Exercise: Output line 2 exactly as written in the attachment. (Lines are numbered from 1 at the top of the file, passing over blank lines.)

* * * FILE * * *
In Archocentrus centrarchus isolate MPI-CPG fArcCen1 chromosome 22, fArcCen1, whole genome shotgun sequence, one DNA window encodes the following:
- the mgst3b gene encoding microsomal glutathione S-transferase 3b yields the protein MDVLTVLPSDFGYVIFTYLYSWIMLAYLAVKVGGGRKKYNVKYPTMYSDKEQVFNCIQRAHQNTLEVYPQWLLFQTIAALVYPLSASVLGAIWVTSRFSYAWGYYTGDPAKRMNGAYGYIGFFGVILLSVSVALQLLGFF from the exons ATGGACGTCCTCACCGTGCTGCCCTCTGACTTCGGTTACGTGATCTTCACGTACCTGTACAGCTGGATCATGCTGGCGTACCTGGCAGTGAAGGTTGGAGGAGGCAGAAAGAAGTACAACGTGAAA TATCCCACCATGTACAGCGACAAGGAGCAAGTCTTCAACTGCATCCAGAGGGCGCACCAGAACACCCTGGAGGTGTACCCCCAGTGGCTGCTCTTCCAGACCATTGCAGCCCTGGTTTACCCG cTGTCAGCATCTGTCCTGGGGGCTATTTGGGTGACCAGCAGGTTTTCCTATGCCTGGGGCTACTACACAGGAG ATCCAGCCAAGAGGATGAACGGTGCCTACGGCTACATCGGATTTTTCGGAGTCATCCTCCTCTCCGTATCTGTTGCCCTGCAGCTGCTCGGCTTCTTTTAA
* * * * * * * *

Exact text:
- the mgst3b gene encoding microsomal glutathione S-transferase 3b yields the protein MDVLTVLPSDFGYVIFTYLYSWIMLAYLAVKVGGGRKKYNVKYPTMYSDKEQVFNCIQRAHQNTLEVYPQWLLFQTIAALVYPLSASVLGAIWVTSRFSYAWGYYTGDPAKRMNGAYGYIGFFGVILLSVSVALQLLGFF from the exons ATGGACGTCCTCACCGTGCTGCCCTCTGACTTCGGTTACGTGATCTTCACGTACCTGTACAGCTGGATCATGCTGGCGTACCTGGCAGTGAAGGTTGGAGGAGGCAGAAAGAAGTACAACGTGAAA TATCCCACCATGTACAGCGACAAGGAGCAAGTCTTCAACTGCATCCAGAGGGCGCACCAGAACACCCTGGAGGTGTACCCCCAGTGGCTGCTCTTCCAGACCATTGCAGCCCTGGTTTACCCG cTGTCAGCATCTGTCCTGGGGGCTATTTGGGTGACCAGCAGGTTTTCCTATGCCTGGGGCTACTACACAGGAG ATCCAGCCAAGAGGATGAACGGTGCCTACGGCTACATCGGATTTTTCGGAGTCATCCTCCTCTCCGTATCTGTTGCCCTGCAGCTGCTCGGCTTCTTTTAA